About Me

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Hello! I'm a writer from central New York who has bipolar disorder. Among other topics, I write about mental illness and writing. I have short stories published in Lynx Eye, Lost Coast Review, The Outrider Review, Sliver of Stone Magazine, The Mondegreen, The Linnet's Wings, Cobalt Review, Breath & Shadow, The Round Up, Postscripts to Darkness, Masque & Spectacle, and several other journals. I have a poem in The Poeming Pigeon, essays about mental illness in The Ram Boutique and Amygdala Literary Magazine, and an essay in Parts Unbound: Narratives of Mental Illness & Health, a book that was published by Lime Hawk Literary Arts Collective. My story "Santa Lucia" was nominated for a Pushcart Prize. I've written three novels entitled Purple Loosestrife, Hoping It Might Be So, and Dark and Bright, all of which are as yet unpublished. I'm working on a memoir about my experiences with bipolar disorder. I have a B.A. in English from SUNY Buffalo and an M.A. in English from SUNY College at Brockport. I hope you enjoy your visit to my blog!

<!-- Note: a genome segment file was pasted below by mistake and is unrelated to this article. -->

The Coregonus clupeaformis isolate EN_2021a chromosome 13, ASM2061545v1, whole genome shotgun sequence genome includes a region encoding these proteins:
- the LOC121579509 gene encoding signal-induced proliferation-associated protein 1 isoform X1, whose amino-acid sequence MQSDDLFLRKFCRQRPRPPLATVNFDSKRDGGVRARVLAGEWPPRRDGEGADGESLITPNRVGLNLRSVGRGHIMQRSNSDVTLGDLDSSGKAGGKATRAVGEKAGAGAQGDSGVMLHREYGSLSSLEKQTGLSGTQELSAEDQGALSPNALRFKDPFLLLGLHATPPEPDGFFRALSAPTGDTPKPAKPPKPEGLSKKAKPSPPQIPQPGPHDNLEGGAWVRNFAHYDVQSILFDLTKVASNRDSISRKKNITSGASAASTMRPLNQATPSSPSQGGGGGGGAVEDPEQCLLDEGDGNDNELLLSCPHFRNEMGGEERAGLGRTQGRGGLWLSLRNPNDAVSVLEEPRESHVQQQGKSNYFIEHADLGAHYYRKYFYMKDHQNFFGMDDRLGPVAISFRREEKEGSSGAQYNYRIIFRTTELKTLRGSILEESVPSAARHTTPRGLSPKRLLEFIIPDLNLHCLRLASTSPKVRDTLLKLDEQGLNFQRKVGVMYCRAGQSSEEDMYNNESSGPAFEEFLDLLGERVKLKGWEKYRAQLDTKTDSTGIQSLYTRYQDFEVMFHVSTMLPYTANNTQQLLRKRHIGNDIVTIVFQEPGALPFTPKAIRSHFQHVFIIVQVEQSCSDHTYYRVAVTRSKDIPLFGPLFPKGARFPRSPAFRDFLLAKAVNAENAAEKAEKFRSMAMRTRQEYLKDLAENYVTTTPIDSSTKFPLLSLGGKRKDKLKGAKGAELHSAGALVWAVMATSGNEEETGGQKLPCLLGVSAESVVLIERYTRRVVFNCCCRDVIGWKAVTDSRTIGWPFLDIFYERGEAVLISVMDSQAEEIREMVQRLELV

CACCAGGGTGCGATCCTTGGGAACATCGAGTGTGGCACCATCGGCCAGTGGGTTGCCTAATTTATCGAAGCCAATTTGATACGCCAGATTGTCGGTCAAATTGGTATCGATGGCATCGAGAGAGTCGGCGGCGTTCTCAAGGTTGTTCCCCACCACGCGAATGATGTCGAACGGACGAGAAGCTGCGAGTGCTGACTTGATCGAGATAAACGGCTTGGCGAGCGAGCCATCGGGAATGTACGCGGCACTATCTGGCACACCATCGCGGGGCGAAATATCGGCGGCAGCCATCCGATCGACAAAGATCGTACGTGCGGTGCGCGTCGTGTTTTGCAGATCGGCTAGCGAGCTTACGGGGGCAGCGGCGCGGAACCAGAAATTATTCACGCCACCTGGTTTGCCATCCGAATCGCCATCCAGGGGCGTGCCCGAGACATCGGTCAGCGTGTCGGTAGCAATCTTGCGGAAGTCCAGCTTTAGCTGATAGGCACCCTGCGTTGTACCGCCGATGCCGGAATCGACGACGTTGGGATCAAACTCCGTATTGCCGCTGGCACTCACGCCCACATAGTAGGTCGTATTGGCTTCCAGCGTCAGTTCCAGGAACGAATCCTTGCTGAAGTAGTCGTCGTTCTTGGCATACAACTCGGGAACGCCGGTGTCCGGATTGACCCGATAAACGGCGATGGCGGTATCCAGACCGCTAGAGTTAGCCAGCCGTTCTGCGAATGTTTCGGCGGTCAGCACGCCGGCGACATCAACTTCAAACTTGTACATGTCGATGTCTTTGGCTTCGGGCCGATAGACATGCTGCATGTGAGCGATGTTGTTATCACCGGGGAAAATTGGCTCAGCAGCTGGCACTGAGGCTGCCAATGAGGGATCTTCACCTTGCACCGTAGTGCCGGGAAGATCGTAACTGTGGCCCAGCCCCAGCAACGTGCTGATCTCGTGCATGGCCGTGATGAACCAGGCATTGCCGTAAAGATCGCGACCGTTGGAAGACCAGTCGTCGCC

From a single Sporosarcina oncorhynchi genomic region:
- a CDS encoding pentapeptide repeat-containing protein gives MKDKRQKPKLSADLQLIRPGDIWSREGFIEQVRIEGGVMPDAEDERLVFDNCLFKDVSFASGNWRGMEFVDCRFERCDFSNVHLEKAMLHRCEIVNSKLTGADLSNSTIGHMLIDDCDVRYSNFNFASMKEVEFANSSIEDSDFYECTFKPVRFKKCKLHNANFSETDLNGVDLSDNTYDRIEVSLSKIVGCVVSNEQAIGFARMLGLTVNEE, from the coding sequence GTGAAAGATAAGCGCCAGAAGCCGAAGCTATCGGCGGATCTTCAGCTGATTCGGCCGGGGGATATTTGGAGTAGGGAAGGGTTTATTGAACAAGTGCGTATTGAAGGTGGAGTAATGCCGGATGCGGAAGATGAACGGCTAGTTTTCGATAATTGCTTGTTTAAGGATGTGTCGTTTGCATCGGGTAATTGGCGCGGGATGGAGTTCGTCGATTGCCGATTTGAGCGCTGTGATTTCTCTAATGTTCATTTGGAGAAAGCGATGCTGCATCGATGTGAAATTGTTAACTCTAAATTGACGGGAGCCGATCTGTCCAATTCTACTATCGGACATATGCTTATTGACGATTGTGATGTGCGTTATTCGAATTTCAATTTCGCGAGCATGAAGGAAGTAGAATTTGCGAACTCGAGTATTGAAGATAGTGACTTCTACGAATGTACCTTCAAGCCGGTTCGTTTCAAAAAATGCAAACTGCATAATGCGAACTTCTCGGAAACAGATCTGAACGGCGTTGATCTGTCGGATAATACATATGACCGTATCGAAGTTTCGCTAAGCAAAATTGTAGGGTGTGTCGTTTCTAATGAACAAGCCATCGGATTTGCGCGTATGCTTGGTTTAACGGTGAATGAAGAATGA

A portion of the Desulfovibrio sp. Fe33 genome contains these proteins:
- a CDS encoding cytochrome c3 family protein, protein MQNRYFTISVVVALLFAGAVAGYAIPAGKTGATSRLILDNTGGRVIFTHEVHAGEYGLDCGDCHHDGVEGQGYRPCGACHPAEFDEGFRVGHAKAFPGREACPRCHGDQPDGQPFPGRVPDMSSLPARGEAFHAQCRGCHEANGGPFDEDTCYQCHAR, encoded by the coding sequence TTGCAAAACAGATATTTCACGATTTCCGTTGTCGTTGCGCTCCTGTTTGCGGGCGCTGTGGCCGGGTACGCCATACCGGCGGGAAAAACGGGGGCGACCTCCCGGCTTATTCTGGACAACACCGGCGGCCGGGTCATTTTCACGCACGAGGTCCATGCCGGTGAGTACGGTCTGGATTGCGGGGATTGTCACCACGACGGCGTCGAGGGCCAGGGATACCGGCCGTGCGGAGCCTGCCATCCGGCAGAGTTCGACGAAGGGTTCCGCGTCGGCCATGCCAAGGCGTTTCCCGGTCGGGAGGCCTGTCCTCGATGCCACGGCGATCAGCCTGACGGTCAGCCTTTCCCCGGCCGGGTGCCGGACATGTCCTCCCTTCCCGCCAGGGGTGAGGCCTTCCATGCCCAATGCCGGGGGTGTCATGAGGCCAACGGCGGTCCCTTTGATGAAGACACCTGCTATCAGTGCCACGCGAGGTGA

Saturday, October 12, 2013

Five Men Named David?

I'm thinking that the story I just started that takes place in the 1980s should be called "Five Men Named David" and be about, you got it, five men named David. It might be flash fiction--I'm not sure yet. It's very short right now because I just started it, but so far I've only introduced two of the Davids, so it could get longer. It'll be an odd one, but that should be no surprise to anyone who's read my writing (the stranger stuff, that is).

I'm still working on "The Affair". I've already let it sit and stew once, and now that I've made changes, I'm not sure if I should let it sit and stew again, or submit it to my writers group for critique. I'm leaning towards getting it critiqued and getting some feedback. I highly recommend letting a work sit and stew for at least a couple of days, but it gets to the point at which you want others to see it so you can get a feel for how it's going.

I have submitted for critique to my writers group a memoir piece called "Manic Summer". As with all my memoir pieces, this one was difficult to write and I'm eager to know what my writers group thinks of it. The problem for me with writing about my bipolar disorder is that I want to convey things clearly that weren't very clear at the time. It's hard to do. It's also difficult to revisit certain periods in my life, but I do find it therapeutic and cathartic, and if this memoir goes somewhere someday, I will be happy if it helps even one person with a mental illness feel better about what he or she is going through.

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